Program: #16-28, Air Date: 07/04/16Arias by two early opera masters (Caccini and Peri), and world premiere proceedings of sacred works of Graziani and Antonio Lotti.
I. Bonifazio Graziani (1604-1674)—Adae Oratorium and Filli Prodigi Oratorium (Consortium Carissimi/Garrick Comeaux). Naxos CD 8.573256.
The small-scale motet was at the heart of daily and weekly musical practice in the Roman Catholic Church of the mid-seventeenth century. One of the genre’s most distinguished exponents was the maestro di cappella in the Jesuit Church in Rome, Bonifazio Graziani. An ordained priest, he was commissioned by Pope Innocent X to compose solemn music for the ‘most holy year’ of 1650, and his works were in demand across Europe. His elegant mixture of text, melody, and harmonic accompaniment is highly distinctive, with the two oratorios revealing the extent of his compositional breadth.
Show Details Motetti, Op. 24: O miracula
1. Motetti, Op. 24: O miracula 00:07:57
Show Details Motetti, Book 6, Op. 20: Beati mundo corde
2. Motetti, Book 6, Op. 20: Beati mundo corde 00:06:20
Show Details Sacrae cantiones, Book 6, Op. 19: Venite, audite
3. Sacrae cantiones, Book 6, Op. 19: Venite, audite 00:05:39
Show Details Motetti, Op. 24: Quis dabit capiti meo
4. Motetti, Op. 24: Quis dabit capiti meo 00:08:18
Show Details Motetti, Op. 1: Quid est hoc
5. Motetti, Op. 1: Quid est hoc 00:05:58
Show Details Adae
6. Part I 00:09:48
7. Part II 00:11:06
Show Details Filli Prodigi
8. Part I 00:08:25
9. Part II 00:07:50
II. Li due Orfei: Giulio Caccini & Jacopo Peri). (Marc & Angélique Mauillon). Arcana CD A393.
Florence, 1600: Giulio Caccini and Jacopo Peri, two virtuoso singers and rival composers. Striving to rediscover the expressive powers of ancient Greek tragedy, they revolutionized the art of singing and created a new style, which eventually would give birth to opera. In reaction to Renaissance polyphony, these monodies were intended to be sung with the simple accompaniment of a plucked intsrument in order to express the full range of human passions. Peri and Caccini would often accompany themselves but they would also perform with certain family members. Thus brother and sister in this duo follow most naurally a tradition passed on by those great musicians.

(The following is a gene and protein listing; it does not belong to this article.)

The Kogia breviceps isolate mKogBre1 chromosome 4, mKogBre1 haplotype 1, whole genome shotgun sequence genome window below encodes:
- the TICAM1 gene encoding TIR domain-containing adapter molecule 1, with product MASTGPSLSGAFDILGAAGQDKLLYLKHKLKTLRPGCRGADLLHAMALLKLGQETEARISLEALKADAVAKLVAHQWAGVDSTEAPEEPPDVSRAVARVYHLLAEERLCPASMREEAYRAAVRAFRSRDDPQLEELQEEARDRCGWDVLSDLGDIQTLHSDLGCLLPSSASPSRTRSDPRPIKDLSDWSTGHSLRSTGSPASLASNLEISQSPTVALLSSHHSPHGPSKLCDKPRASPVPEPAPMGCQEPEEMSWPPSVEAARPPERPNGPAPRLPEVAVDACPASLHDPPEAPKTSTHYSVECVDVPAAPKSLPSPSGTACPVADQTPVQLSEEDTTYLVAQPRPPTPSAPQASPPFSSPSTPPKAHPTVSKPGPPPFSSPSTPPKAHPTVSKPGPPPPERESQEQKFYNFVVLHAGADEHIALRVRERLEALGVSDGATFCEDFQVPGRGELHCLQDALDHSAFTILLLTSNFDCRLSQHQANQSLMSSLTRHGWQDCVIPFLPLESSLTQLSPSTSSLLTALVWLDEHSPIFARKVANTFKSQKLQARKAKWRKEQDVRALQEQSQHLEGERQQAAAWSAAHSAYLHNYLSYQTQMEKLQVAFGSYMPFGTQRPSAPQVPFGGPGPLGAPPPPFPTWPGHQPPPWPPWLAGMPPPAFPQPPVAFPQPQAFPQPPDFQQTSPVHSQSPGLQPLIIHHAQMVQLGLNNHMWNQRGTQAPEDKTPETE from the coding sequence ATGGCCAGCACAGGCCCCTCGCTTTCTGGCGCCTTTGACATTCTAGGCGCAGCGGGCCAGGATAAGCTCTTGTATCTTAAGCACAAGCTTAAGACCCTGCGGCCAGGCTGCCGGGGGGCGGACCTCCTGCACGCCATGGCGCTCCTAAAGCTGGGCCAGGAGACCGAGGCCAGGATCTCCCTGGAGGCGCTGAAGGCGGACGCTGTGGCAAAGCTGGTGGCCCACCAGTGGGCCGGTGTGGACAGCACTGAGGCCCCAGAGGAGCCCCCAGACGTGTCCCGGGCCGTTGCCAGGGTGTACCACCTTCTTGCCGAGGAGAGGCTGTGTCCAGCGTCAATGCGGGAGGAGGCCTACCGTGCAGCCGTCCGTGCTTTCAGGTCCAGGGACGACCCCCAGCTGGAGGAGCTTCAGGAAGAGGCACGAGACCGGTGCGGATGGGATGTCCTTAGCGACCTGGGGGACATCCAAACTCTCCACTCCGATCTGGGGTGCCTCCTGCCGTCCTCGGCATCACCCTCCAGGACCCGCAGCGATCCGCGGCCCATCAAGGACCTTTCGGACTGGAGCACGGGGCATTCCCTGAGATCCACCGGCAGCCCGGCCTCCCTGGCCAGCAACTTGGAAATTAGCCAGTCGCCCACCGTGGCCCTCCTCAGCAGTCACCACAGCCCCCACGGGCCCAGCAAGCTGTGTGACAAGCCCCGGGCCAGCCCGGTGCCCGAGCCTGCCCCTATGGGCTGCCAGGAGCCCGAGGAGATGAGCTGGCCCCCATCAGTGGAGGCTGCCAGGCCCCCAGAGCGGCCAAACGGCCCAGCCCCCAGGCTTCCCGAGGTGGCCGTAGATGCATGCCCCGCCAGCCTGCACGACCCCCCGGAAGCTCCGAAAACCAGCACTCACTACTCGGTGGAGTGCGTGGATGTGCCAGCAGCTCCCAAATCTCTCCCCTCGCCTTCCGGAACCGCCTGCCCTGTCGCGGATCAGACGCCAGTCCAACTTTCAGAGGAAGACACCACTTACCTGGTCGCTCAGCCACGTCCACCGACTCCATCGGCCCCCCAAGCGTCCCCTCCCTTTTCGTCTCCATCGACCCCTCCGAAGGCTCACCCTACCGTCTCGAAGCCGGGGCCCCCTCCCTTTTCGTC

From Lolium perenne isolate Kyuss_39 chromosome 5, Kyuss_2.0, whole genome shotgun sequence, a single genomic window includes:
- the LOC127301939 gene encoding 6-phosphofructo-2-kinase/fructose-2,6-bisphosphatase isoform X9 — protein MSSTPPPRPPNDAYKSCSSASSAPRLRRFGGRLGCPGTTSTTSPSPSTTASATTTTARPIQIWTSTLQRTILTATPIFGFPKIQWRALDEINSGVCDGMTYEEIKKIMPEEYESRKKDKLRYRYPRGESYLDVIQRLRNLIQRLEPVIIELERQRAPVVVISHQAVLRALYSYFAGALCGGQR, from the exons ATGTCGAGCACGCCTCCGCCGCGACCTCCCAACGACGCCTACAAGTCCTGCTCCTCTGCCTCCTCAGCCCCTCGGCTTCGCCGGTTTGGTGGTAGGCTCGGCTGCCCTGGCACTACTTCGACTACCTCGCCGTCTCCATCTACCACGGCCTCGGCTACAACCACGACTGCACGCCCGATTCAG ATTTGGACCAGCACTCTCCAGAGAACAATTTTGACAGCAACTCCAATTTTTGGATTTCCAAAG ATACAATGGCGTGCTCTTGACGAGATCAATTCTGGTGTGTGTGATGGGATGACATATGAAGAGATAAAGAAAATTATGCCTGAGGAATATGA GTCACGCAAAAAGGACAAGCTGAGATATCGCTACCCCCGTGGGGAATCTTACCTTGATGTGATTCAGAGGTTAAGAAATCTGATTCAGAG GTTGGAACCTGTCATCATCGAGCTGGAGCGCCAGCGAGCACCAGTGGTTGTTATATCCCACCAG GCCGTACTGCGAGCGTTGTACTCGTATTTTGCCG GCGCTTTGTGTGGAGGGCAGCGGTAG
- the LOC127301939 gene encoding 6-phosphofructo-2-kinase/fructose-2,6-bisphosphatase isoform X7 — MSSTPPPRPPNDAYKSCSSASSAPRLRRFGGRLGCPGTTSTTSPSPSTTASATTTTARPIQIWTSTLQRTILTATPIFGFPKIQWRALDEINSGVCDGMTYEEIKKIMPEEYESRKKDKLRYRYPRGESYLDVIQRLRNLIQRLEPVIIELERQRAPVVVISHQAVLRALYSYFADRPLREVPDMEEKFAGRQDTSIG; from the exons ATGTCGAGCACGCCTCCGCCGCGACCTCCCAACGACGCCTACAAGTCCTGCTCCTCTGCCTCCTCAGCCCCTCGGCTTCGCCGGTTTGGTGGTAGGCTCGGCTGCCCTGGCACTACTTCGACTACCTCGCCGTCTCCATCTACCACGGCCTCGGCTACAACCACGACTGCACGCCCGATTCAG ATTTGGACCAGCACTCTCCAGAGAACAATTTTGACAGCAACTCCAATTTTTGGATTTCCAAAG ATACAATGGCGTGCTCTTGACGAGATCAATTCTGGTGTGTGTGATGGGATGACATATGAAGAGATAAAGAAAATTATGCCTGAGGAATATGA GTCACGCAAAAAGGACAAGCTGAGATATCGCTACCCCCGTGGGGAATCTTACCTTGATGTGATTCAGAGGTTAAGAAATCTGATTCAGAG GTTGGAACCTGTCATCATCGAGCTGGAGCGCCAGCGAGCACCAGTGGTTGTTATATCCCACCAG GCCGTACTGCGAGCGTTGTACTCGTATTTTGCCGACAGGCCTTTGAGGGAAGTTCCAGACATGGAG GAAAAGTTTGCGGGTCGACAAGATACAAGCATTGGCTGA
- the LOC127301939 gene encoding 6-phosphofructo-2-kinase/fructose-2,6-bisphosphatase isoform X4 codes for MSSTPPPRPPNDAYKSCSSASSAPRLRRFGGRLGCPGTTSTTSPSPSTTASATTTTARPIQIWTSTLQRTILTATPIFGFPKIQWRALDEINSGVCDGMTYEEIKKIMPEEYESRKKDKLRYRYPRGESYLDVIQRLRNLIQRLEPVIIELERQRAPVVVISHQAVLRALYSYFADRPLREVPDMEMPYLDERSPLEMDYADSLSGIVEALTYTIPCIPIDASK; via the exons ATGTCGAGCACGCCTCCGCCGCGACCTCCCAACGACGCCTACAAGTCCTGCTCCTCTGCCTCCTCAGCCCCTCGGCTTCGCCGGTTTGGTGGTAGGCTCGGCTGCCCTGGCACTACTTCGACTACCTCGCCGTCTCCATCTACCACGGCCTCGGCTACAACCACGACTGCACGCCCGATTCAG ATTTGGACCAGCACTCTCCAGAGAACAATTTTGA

« Dolcissimo sospiro »
« A quei sospir ardenti »
« Mentre che fra doglie e pene »
« Vedrò ‘l mio sol »
Toccata del quarto tono
« Tu dormi, e ‘l dolce sonno »
« Tra le donne onde s’onora »
« Amarilli mia bella »
« Tutto ‘l di piango »
« Odi, Euterpe »
« Moveti a pietà »
« Torna, deh torna »
Aria di sarabanda in varie partite
« Un di soletto »
« Perfidissimo volto »
« Non ha ‘l ciel cotanti lumi »
« Tutto ‘l di piango »
« Al fonte, al prato »
« Pien d’amoroso affetto »
III. Antonio Lotti: Crucifixus (The Syred Consort/Orchestra of St. Paul’s/Ben Palmer). Delphian CD DCD34182.
Despite a hugely prolific output spanning a career of more than 50 years, Antonio Lotti is now known almost exclusively for his eight-part setting of the ‘Crucifixus’. It is not widely known that that motet is in fact part of a complete Credo setting, itself part of the Missa Sancti Christophori that receives its first recording here. Much of Lotti’s music was written for the Basilica of San Marco in Venice at a time when expense and extravagance were not spared. He often wrote daringly for much bigger forces than were usual; in reviving Lotti’s music, that sheer scale can present a challenge. Rhythmic shock and awe, masterful variety, incessant invention and a defiant refusal to conform make this music overripe for revival. Lotti is at the cutting edge of the galant style that prefigures the Classical era; his harmonies can be surprising, daring – even outrageous.
For their debut on Delphian, The Syred Consort and Orchestra of St Paul’s have collaborated with musicologist Ben Byram-Wigfield to bring this survey of Lotti’s music to life. Ben Palmer’s singers dazzle in their virtuosity, and the instrumentalists play with immaculately crisp ensemble. There is excitement. There is hushed poignancy. And throughout there are Lotti’s luscious harmonies, which make this music nothing short of addictive.
1 Dixit Dominus in G minor [8:30]
2-6 Miserere in C minor [26:20]
7-12 Missa Sancti Christophori [31:21]
13-16 Credo in G minor [13:16]
Bonifazio Graziani (1604-1674), Giulio Caccini, Luzzasco Luzzaschi , Jacopo Peri , Giulio Caccini , Alessandro Piccinini, Antonio Lotti
Naxos CD 8.573256, Arcana CD A393, CD DCD34182